We all know the importance of testing your site after a migration to your hosting account. More often than not we wish to do this prior to updating the domain’s DNS nameservers to Arvixe. We have a few options that allow us to do this – via the control panel, as well as by modifying your local PC’s hosts file.
Both cPanel and Website Panel provide temporary URLs via the hostname.
As a 6Scan customer, you can proudly display the 6Scan Security Seal on your website. The 6Scan Security Seal conveys to your users that you take your site’s security seriously, and is proven to increase trust and boost conversion rates.
You can get the appropriate code for the security seal by logging into your cPanel, clicking on 6Scan icon, then Dashboard. Finally, click on settings and the ‘Security Seal’ tab. Simply code the entire code block inside of the
tag of your website.
By now, you’ve probably already had 6Scan enabled on your website for some time. Chances are you’ve received some sort of notification (SMS, or via Email) that vulnerabilities have been found on your website. Don’t panic, as 6Scan makes resolving these issues easy. As you can see from the screenshot below, I’ve created a test website using an older version of WordPress. 6 vulnerabilities have been found.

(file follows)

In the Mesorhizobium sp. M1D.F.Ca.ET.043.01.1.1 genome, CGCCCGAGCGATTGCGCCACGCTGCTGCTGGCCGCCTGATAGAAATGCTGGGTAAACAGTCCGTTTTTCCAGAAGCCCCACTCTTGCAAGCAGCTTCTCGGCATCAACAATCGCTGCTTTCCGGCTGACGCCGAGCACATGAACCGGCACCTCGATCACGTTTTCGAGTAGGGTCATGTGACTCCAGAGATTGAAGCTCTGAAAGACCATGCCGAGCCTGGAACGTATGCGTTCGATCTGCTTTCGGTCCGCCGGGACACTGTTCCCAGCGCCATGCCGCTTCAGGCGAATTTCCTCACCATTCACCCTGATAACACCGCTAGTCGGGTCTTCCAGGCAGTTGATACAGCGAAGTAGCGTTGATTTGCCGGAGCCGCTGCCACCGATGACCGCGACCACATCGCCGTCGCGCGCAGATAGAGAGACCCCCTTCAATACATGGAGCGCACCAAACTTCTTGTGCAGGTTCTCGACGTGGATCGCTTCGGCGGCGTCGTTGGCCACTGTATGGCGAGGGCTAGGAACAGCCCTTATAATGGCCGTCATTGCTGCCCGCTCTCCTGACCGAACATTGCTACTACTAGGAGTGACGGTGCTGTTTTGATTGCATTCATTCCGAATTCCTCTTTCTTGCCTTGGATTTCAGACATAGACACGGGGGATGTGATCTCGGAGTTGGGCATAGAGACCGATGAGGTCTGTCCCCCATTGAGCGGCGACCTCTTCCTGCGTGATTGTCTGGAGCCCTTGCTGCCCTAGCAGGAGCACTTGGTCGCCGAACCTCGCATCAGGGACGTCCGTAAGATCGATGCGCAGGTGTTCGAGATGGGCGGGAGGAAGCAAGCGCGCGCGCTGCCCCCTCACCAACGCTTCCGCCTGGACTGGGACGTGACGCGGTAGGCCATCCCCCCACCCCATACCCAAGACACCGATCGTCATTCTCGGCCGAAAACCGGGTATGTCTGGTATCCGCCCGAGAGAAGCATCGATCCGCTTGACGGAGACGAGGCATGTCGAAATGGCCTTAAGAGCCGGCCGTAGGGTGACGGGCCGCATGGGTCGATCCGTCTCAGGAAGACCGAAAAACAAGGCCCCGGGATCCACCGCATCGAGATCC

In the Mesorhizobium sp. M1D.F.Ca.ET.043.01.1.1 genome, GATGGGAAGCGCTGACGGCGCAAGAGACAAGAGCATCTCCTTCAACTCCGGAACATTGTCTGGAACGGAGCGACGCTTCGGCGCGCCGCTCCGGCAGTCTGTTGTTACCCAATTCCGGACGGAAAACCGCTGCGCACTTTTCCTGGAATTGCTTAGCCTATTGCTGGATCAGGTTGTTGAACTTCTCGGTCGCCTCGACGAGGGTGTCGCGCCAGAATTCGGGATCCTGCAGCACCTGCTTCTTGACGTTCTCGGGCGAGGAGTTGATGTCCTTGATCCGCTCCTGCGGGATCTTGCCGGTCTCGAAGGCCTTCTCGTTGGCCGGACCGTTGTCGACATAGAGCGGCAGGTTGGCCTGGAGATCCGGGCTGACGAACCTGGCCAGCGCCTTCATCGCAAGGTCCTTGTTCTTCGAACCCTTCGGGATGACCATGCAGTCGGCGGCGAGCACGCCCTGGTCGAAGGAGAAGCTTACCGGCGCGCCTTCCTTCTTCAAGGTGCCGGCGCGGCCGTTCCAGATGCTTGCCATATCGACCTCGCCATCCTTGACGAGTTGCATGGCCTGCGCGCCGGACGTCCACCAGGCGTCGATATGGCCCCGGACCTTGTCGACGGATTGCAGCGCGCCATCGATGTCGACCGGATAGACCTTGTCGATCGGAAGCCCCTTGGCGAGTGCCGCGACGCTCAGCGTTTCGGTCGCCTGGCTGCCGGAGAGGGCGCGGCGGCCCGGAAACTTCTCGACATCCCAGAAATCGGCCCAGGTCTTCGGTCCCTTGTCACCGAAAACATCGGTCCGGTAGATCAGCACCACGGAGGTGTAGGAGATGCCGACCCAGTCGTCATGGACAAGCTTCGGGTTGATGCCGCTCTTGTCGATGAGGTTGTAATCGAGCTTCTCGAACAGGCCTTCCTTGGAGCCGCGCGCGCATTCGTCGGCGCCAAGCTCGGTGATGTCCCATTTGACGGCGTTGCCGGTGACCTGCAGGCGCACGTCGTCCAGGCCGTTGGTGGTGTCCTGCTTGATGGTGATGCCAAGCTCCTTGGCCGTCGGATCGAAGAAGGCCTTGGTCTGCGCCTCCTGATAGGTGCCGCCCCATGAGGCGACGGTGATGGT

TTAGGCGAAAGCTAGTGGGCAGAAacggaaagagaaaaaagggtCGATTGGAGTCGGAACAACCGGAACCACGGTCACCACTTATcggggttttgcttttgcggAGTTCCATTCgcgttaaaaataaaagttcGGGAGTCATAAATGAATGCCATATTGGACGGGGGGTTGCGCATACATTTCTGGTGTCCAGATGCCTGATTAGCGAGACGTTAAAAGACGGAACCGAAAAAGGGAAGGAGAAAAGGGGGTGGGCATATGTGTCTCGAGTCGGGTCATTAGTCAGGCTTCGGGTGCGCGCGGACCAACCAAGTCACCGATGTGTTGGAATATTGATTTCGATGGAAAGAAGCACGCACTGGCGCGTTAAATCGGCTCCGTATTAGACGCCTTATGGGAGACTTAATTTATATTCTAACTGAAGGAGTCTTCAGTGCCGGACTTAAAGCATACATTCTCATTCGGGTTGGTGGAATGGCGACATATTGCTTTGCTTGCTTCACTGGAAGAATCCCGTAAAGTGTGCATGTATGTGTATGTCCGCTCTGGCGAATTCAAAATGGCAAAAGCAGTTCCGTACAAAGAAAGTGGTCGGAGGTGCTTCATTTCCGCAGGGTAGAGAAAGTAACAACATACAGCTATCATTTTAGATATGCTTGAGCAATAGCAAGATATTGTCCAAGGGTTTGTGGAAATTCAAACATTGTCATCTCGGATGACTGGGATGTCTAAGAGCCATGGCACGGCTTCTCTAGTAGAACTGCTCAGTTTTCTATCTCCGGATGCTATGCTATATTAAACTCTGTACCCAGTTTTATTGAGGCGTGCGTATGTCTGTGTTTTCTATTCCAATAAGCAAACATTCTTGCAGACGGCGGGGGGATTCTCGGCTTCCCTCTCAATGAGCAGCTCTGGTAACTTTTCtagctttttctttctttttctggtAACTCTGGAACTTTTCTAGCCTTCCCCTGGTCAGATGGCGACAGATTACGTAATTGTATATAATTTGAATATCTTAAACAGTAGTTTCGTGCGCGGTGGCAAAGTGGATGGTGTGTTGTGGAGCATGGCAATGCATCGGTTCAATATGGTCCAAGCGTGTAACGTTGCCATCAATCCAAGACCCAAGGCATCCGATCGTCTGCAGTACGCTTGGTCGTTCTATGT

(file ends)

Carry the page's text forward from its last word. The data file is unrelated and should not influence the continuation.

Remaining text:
Now feels like a good time to mention why you need to keep your scripts/applications updated to the latest version at all times. There’s a few reasons these applications are updated quite often.
- Release new features and improvements
- Patch vulnerabilities, and further secure the code
With a subscription to 6Scan (not required) these vulnerabilities can be fixed automatically upon discovery. Otherwise, the free version you simply click each vulnerability and get a detailed explanation of the problem, and how to fix it. See below —
Clicking the ‘Manual Fix’ button opens a popup window that tells you which file to edit, and how to edit it. In the case of this example WordPress installation, upgrading to the latest version would be the best choice rather than manually editing the files. There is also a ‘Technical Details’ link that provides information (if available) about the technical issue related to the vulnerability.
Easy right? That’s it for managing vulnerabilities.